Rice Mountjoy

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Rice Mountjoy
Sport(s) Basketball, Football, Track
Biographical details
Died May 6, 1985
Florence, Kentucky
Coaching career (HC unless noted)
1924 Frankfort High School
1925–1928 Kavanaugh High School
1928–41 Danville High School
1941–42 Murray State
1942–45 Tilghman High School
1946–1953 Dixie Heights High School
1954–1959 Boone County High School
Head coaching record
Overall 18-4

J. Rice Mountjoy (died May 6, 1985 in Florence, Kentucky) was a high school athletics coach in Kentucky and was the head coach of the Murray State Teachers College men's basketball team during the 1941–42 season.

A former track star at Centre College, Mountjoy began his coaching career in 1924 at Frankfort High School, where he coached the basketball team the quarterfinals of the state tournament. In 1925 he returned alma mater, Kavanaugh High School where his players included Forrest Sale and Paul McBrayer.[1] He spent 13 years as the athletic director and head football, basketball, and track coach at Danville High School where he compiled a 95-21-10 record in football and only two of his 13 basketball teams failed to reach the regional tournament.[2] In his only season as Murray State's basketball coach, the Thoroughbreds went 18-4 and earned a spot in the 1942 NAIA Division I Men's Basketball Tournament.[3] One of Mountjoy's players was future Basketball Hall of Famer Joe Fulks.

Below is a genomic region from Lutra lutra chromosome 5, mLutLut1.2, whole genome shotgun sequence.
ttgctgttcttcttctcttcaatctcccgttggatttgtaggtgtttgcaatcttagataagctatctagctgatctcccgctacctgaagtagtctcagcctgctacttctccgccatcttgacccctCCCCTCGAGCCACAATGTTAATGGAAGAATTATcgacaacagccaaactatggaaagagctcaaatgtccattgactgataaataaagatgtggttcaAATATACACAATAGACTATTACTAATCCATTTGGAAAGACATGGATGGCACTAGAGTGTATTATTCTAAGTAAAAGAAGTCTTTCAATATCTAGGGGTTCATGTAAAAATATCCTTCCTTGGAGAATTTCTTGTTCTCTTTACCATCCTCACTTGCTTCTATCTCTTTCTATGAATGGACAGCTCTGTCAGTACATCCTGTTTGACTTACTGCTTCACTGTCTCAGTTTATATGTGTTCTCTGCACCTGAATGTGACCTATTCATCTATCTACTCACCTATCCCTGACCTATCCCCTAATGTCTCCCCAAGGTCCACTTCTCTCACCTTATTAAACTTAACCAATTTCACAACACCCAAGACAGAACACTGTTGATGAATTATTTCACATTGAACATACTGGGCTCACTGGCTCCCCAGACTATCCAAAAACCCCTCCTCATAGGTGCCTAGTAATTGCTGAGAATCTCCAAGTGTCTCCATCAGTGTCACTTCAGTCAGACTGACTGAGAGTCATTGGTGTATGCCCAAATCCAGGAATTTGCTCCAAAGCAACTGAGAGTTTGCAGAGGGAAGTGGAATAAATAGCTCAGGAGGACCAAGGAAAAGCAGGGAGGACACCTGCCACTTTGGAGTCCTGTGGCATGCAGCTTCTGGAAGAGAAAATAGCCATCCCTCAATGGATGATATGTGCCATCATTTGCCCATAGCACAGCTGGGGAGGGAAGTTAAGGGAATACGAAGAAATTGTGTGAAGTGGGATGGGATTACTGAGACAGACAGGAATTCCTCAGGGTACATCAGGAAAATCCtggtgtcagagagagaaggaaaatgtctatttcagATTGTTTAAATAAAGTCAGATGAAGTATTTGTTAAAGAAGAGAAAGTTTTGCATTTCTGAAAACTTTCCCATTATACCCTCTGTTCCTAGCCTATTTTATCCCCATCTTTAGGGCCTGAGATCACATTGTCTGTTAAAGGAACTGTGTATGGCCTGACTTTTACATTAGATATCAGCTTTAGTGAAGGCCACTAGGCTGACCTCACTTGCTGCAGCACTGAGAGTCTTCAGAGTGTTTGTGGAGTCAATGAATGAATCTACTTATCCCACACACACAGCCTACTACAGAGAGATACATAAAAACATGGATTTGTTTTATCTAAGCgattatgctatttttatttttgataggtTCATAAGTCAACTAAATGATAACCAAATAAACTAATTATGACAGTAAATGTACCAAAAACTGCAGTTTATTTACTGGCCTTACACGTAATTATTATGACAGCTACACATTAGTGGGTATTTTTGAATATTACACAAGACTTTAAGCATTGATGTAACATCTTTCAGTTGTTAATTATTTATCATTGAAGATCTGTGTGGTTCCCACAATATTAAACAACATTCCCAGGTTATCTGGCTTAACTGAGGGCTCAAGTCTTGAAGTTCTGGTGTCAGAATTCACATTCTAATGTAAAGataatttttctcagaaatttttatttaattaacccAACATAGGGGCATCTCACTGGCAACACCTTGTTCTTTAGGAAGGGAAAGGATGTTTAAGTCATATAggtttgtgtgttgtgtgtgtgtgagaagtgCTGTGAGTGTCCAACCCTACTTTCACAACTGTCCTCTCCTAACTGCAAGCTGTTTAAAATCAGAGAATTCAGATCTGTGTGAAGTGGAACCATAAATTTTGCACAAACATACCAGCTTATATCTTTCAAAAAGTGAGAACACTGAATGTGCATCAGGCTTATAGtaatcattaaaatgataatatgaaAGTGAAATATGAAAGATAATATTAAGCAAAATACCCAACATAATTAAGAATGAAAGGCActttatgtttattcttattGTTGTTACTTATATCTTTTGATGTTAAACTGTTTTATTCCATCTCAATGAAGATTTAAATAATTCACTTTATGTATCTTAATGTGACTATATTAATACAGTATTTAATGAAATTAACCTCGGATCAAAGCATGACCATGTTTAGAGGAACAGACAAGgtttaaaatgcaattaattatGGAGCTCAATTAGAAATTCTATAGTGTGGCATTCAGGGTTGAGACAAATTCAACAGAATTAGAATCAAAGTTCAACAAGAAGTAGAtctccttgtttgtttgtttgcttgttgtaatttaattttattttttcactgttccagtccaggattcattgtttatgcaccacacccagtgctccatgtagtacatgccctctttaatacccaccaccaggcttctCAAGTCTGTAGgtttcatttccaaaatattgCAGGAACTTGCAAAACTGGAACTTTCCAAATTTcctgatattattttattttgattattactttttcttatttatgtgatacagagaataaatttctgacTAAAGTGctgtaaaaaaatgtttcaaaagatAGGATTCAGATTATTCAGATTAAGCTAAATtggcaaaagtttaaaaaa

Mountjoy left Murray State in 1942 to coach football at Tilghman High School. In his three seasons at THS, his football teams emassed a 22-5 record. From 1946 to 1953, Mountjoy was the head football coach and athletic director at Dixie Heights High School. He spent six seasons as head football coach and athletic director at Boone County High School before retiring in 1959.[4]


  1. ^ "Mountjoy To Be All-Star Coach". Kentucky New Era. January 14, 1952. Retrieved 2010-03-20. 
  2. ^ "J. RICE MOUNTJOY, RETIRED COACH, DIES". Lexington Herald-Leader. May 8, 1985. 
  3. ^ http://racerhistory.com/
  4. ^ "Rice Mountjoy to Quit Sports Job". Kentucky New Era. June 24, 1959. Retrieved 2010-03-20.